NSCIA Condemns Sri Lanka, Gombe Killings

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Sa'ad-Abubakar

John Shiklam in Kaduna

The Nigerian Supreme Council for Islamic Affairs (NSCIA) headed by the Sultan of Sokoto, Alhaji Muhammad Sa’ad Abubakar III, has condemned what it described as the “horrific and dastardly attacks on Christian worshipers” on Easter Sunday, in Colombo, Sri Lanka.

In a statement yesterday in Kaduna, the Islamic body said the attack which led to the death of many people was the most reprehensible, barbaric, callous and inhuman act.

The statement signed by the Deputy Secretary General of NSCIA, Prof. Salisu Shehu, called on the Sri Lankan authorities to ensure that all hands are on deck to bring the perpetrators to justice.

“That about 300 people were gruesomely killed with more than 500 others, sustaining various degrees of injury is an affront against civilisation and a crime against humanity.

“There is no moral, religious or political justification for such an outrage on the global psyche.

“Therefore, all hands must be on deck to ensure that the perpetrators, whoever they are, are severely punished by the Sri Lankan authorities.

“It is a sad commentary on the state of the world that at a time everyone is recovering from the severe shock precipitated by the attacks on Muslims in two mosques in Christchurch, New Zealand, on March 15, 2019, these gruesome attacks borne out of extreme hatred and religious bigotry happened in Sri Lanka, a country that has witnessed some stability after the end of its civil war some years ago.

“The NSCIA condemns and denounces the attacks in the strongest terms. The council also commiserates with the families of the victims in Sri Lanka, United Kingdom, India, Denmark, Spain, Australia, United States, Switzerland, China, the Netherlands, Japan, Portugal and other countries whose nationals were involved in the ghastly bombings” the statement said.

The council maintained that “terrorists are terrorists and criminals are criminals, regardless of their race or the religions they claim to profess.”

It noted that though all religions ordinarily abhor violence and promote goodness, “Islam especially, considers killing as a major sin.”

“It considers the sanctity of human life inviolable. In Quran 5, verse 32, it is stated, “whoever kills an innocent person, it is as if he has killed the whole of humanity.

“For anyone who claims to be a Muslim to be involved in murder and terrorism itself is an index of the person’s renunciation of Islam.

There is nothing inherently violent in Islam contrary to the claims of some world leaders, the statement said.

NSCIA also condemned the tragic loss of lives in Gombe, where an official of the Nigerian Security and Civil Defence Corps (NSCDC) rammed his car into a procession by the Boys Brigade on Monday, killing 10 people and injuring 30 others.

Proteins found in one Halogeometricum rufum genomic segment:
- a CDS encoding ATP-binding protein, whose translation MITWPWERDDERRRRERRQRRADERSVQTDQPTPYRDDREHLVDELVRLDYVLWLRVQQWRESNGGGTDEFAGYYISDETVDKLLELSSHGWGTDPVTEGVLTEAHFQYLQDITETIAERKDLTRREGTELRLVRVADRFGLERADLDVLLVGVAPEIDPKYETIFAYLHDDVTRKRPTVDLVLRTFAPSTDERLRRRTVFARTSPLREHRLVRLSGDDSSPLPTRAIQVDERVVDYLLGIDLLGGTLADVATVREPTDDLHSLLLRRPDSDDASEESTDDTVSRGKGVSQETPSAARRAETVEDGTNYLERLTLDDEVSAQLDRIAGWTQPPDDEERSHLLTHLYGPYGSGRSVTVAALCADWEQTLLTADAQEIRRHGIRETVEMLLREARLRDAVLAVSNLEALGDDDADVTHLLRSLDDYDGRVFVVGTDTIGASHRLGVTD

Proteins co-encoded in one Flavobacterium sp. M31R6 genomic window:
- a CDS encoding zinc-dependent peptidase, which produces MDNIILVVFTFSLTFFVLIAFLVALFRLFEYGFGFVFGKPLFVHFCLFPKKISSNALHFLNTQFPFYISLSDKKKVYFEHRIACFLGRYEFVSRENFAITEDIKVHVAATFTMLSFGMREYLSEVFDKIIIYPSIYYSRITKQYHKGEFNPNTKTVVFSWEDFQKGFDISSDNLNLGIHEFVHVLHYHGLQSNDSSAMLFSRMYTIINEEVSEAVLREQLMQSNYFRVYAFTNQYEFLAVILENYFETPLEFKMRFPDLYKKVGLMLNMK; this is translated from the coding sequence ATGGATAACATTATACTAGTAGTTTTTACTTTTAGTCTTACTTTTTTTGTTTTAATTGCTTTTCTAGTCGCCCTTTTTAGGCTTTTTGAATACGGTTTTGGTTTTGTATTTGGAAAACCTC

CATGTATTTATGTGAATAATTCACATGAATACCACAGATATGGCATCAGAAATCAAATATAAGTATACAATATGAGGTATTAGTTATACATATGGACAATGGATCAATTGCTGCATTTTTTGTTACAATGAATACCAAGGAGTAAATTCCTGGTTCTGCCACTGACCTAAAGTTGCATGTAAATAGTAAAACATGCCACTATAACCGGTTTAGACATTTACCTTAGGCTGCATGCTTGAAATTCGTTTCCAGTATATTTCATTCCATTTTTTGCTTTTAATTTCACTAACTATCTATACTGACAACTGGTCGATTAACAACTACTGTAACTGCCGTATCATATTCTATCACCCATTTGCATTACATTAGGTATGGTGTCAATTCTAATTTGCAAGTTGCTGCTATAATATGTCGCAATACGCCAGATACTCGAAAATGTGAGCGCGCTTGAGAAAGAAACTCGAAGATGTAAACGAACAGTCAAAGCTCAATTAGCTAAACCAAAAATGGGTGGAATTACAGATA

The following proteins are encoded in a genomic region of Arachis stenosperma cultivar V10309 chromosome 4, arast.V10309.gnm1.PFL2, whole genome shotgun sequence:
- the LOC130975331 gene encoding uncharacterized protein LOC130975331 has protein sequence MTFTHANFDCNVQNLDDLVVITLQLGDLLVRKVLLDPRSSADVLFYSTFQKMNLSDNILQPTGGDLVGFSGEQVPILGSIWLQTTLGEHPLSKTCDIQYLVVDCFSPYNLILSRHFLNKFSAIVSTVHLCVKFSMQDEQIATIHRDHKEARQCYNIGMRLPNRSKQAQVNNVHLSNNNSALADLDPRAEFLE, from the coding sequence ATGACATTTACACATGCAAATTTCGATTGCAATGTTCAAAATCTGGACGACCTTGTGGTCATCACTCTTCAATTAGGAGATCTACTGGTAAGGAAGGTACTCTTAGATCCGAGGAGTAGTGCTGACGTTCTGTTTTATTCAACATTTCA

The Islamic body said it is very unfortunate that Nigeria has to record this ugly incident, stressing that, whatever the case was, the losses are regrettable.

“The rising waves of attacks in Nigeria against fellow Nigerians on ethnic and religious grounds call for the collective reflection and of all citizens.

“Nigerians at this time, more than any time before, need to shun the vestiges of ethnicity and religious intolerance that underline much of our sociopolitical dynamics.

“As a religious nation, with the majority of us being Muslim or Christian, the two faiths of whom are rooted in Ibrahim/Abraham, there are sufficient grounds for mutual cooperation and confidence, rather than a mindset of confrontation and competition.

As it is in the world, and as epitomised by the tragedies of Colombo, Gombe and many other places within and outside Nigeria, there is too much bloodshed borne out of intolerance and mistrust.

“The problem itself is not the problem but the way we see it. This is why all Muslims and Christians have to rediscover their religions and appreciate that all our problems can be solved in the spirit of the last sermon of Prophet Muhammad, that all humanity is from Adam and Eve and no one is superior to the other except by righteousness, and the sermon on the Mount, that people should love and not judge others.

As we grieve on these tragedies, including the recurrent incidents of deadly banditry in Zamfara State on which we had previously tasked the federal government to act decisively, we urge Nigerians to work and pray for peace in the land and in the world.

“We appeal to the religious leaders in the country to use their members, pulpits and podiums to preach peace, enjoin goodness, promotes righteousness, advance national unity and not otherwise” the statement said.